The drivers started to arrive and Donnell had a tough trip in as the northwest reservation got about 4-6 inches of snow. The visibility in Pine Ridge was very low with a distance of ½ mile. Donnell drove under 30mph all the way here with a special cooked recipe of Italian lasagna. We had planned an after delivery dinner and Donnell was bringing the main course. We also had planned burgers and brats. Meantime we were starting to get our crew warmed up unloading the truck. It is about the toughest part of the whole deal because it comes on a pallet designed to be loaded and unloaded by fork lift. We do it by hands a little slower but still get the job done. Mark is unloaded and he rolls out of the way as drivers are ready to back in. The boxing process by this time is underway as mostly everyone knows the routine. New helpers are learning what’s up and being put to work.
We discovered our first problem early as our first driver pulled out and no one had arrived to take the Kyle food. The Kyle route is usually second out, but the driver did not show up. We set Kyle’s food aside and continued on sorting and loading other trucks and drivers. When it was all done and said we also had no Manderson driver. Not a problem as I was looking forward to taking the new truck around the rez anyway. So with a little shortage of drivers we still had smiles on our faces and carried on. Justina, who does the Oglala route, was there ready to go so we moved her into the number two spot. Followed by Porcupine and the Pine Ridge areas which we have divided into three areas. Pine Ridge 1, 2, 3, it is about 25 boxes a piece. The division is by Crazy Horse housing, then East Ridge Housing and North Ridge housing. Then all that was left was Allen, Batesland, Kyle, and Manderson areas. Since I have one of the Pine Ridge areas I would have to take Kyle and Manderson in the morning.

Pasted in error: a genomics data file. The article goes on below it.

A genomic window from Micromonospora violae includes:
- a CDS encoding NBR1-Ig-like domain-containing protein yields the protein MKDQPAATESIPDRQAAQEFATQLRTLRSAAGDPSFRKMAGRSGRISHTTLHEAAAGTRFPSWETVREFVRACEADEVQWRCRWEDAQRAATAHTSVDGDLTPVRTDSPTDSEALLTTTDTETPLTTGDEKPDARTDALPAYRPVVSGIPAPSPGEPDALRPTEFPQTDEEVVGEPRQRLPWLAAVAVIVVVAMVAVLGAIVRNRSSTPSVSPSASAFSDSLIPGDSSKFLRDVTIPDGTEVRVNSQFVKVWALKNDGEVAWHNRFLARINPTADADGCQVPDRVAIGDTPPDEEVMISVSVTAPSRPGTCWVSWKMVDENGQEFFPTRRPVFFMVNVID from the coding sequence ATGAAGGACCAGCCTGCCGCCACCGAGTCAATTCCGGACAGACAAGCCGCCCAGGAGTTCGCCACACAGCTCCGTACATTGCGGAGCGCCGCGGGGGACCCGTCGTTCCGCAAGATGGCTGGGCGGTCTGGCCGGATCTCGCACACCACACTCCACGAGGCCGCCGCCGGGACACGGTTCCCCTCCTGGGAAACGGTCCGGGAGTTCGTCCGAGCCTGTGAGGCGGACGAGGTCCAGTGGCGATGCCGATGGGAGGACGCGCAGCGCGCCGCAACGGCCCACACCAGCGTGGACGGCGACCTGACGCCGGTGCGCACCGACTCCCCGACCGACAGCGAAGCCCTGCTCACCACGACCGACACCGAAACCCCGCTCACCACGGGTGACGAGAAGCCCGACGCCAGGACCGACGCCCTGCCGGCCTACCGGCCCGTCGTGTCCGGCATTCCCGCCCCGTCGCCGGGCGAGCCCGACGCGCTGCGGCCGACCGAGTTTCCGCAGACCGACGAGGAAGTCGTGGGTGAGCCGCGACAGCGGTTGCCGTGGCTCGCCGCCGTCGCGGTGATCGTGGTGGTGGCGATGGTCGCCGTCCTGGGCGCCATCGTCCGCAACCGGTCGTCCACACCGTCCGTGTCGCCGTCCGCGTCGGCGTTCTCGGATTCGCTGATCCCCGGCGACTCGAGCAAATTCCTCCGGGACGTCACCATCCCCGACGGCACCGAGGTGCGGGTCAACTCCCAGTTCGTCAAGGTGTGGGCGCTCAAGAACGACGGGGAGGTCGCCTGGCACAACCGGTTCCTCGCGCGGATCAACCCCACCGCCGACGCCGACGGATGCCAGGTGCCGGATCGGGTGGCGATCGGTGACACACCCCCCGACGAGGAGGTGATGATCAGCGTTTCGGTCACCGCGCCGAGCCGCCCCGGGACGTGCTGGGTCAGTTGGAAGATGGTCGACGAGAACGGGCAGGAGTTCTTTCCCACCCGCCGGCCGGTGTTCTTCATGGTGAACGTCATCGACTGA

A resident from Allen called in and volunteered to come after the Allen/Batesland load and that was a relief, too. Within the area there are not that many families such as in an area like Kyle or Pine Ridge. However, it seems we have been not able to choose our own driver there. Allen would see another new driver this month, and from reports they did good and it was done on Saturday. We picked up everything by 8:00am on Sunday and took off for Kyle and Manderson. It was a good trip out to Kyle. I have always loved the area and as being a Rodeo announcer for over 10 years, I have many friends out there.
The area is nestled right up against the most rugged badlands South Dakota has to offer. Just a short drive to the North and you will see the areas where long ago tribal members were forced to move off their own allotted lands so the Air Force could practice bombing runs and drops in the desolate badland area. The area is still to this day dangerous and posted by the military. I have hunting buddies who carried these little missiles home after hunting out there. Then the bombing range people confiscated them and detonated the devise outside his house. It was still live, so basically why I am telling you of this is because some of the food drivers are in fact near the areas. So I believe these drivers are going above and beyond to get this food out to the people. We go any farther north and we may have to issue armored carriers and flak jackets, just kidding Jeri!